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How the Mets can utilize the DH in 2020

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By accident, rather than design, the Mets are built perfectly for the universal DH.

Chevrolet Home Run Derby

If and when baseball returns in July, the National League will have a slightly different look than fans are used to seeing. For the first time in the league’s 144-year history, the lineups of each of the 15 teams who play in the NL will feature a designated hitter. They will join the American League, who adopted the DH in 1973, giving Major League Baseball the universal DH for the first time.

DH in the NL was originally part of the owners’ proposal for both the 2020 and 2021 seasons, but with MLB and the MLBPA not coming to an agreement and the commissioner imposing a 60-game season instead, the DH was kept for 2020 as part of the health and safety protocols that were put in place. It remains to be seen whether Jacob deGrom will be able to help his own cause at the plate again in 2021, or whether pitchers stepping up to bat has gone the way of the dinosaur.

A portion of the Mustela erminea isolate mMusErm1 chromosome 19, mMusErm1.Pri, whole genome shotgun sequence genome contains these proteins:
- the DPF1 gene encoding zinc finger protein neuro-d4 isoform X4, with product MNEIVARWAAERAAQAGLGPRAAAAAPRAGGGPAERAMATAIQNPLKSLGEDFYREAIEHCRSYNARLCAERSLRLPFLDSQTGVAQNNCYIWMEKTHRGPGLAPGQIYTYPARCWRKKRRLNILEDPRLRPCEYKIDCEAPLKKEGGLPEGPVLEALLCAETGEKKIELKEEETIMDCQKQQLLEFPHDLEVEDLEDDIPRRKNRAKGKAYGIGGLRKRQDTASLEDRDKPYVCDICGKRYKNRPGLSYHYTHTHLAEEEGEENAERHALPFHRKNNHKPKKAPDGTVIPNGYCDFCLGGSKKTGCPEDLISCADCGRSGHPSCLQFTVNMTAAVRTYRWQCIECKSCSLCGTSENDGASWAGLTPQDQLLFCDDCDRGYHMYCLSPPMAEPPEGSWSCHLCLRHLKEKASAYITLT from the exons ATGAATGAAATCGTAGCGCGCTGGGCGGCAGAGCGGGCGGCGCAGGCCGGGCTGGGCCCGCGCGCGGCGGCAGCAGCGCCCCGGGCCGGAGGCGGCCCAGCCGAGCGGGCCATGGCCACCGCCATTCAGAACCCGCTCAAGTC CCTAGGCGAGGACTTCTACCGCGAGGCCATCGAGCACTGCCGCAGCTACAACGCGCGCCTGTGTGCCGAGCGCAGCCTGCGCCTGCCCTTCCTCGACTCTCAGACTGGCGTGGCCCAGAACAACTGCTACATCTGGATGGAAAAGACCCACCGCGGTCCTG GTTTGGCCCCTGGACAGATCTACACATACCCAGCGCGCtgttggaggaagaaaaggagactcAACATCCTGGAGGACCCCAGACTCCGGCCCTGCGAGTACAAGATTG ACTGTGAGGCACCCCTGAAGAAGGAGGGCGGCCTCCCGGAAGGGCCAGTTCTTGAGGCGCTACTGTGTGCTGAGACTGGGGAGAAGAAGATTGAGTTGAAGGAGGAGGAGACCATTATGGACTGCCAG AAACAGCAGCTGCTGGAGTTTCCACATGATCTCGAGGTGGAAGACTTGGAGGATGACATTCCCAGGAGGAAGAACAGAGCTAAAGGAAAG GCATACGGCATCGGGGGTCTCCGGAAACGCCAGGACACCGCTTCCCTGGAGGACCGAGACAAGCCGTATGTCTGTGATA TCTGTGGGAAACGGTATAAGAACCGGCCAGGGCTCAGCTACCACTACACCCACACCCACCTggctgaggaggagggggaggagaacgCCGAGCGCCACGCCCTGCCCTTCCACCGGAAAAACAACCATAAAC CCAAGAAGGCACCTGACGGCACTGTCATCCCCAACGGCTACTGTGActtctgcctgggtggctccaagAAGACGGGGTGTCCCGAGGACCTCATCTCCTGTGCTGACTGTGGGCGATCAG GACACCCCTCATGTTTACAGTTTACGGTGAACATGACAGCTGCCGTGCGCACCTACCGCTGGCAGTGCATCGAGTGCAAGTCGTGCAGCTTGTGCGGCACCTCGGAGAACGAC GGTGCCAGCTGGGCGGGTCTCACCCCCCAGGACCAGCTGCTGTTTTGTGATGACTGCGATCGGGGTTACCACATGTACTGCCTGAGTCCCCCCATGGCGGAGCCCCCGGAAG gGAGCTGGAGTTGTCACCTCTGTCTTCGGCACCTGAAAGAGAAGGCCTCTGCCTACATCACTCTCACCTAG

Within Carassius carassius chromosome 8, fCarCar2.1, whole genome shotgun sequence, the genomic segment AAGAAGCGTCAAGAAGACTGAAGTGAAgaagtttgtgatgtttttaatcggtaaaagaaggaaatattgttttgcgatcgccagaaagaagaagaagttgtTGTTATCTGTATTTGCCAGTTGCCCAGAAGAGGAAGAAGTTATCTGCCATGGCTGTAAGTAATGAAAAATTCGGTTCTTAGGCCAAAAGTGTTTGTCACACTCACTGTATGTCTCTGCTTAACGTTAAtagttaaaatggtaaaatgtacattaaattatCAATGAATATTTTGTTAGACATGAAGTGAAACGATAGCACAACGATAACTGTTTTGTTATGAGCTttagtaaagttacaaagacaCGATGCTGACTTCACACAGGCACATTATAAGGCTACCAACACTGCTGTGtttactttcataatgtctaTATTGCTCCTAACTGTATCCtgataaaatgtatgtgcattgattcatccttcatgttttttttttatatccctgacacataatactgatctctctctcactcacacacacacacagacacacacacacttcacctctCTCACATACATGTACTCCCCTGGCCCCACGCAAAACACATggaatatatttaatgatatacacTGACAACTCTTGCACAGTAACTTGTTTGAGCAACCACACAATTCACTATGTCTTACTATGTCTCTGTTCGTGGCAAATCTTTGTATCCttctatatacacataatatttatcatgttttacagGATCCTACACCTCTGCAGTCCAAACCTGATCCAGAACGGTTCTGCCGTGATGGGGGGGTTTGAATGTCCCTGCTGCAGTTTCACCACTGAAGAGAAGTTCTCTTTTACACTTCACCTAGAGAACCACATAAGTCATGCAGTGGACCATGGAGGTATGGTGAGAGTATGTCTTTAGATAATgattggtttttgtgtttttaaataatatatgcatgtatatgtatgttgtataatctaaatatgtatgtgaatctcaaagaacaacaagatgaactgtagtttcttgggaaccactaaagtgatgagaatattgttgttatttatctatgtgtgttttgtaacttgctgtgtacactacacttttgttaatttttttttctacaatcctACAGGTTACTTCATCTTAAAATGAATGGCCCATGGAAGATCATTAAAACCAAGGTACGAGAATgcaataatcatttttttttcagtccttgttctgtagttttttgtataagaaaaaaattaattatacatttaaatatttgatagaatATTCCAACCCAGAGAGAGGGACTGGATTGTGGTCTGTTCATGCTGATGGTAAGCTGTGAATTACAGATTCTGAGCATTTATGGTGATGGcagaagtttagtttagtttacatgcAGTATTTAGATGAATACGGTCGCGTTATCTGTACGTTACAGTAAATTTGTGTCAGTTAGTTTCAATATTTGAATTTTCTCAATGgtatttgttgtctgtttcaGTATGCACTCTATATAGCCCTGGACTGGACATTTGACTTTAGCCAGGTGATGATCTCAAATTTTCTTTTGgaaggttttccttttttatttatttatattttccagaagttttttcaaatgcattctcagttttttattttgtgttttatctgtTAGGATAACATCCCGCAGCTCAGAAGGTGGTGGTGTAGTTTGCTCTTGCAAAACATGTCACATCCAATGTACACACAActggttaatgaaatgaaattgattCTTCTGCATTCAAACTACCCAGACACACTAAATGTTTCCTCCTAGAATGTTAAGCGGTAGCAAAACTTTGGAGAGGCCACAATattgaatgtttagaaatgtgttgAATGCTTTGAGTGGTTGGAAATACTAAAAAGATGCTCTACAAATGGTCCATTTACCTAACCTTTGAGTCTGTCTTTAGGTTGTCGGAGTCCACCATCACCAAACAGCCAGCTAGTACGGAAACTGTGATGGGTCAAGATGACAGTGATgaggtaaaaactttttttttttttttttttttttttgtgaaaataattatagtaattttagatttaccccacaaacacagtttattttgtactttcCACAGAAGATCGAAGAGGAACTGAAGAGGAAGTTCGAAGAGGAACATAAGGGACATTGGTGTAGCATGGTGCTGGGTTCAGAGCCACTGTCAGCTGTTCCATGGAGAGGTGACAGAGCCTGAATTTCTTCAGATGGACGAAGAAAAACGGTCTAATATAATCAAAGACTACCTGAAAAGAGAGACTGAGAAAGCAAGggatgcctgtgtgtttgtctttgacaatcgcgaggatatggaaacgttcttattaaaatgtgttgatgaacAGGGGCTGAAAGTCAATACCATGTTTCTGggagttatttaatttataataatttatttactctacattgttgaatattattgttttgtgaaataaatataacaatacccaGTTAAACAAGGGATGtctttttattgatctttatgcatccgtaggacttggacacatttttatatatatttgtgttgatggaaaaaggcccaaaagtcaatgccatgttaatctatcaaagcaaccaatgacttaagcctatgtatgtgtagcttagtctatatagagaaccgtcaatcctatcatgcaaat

Setting aside for a moment the debate raging among National League fans and baseball fans in general over the DH in the NL and in the sport, it objectively helps the Mets in 2020. The club, as it’s currently constructed, has several players who are perfectly suited to serve as the designated hitter. It’s important to note that this is not by design—since the DH was not originally in place, the team would’ve had no way to plan for this anyway—but it nevertheless could be a big boost to the team’s lineup and offensive productivity in a shortened season. In addition to that, the DH allows the team to give enough at-bats to a number of great hitters whose defensive shortcomings would otherwise keep them out of the lineup and relegate to bench roles for an extended period of time.

In his first year at the helm, Luis Rojas will have plenty of decisions to make once the season officially gets underway. Given the wealth of options, it’s very likely the team will rotate its DH rather than select one option for the entire year.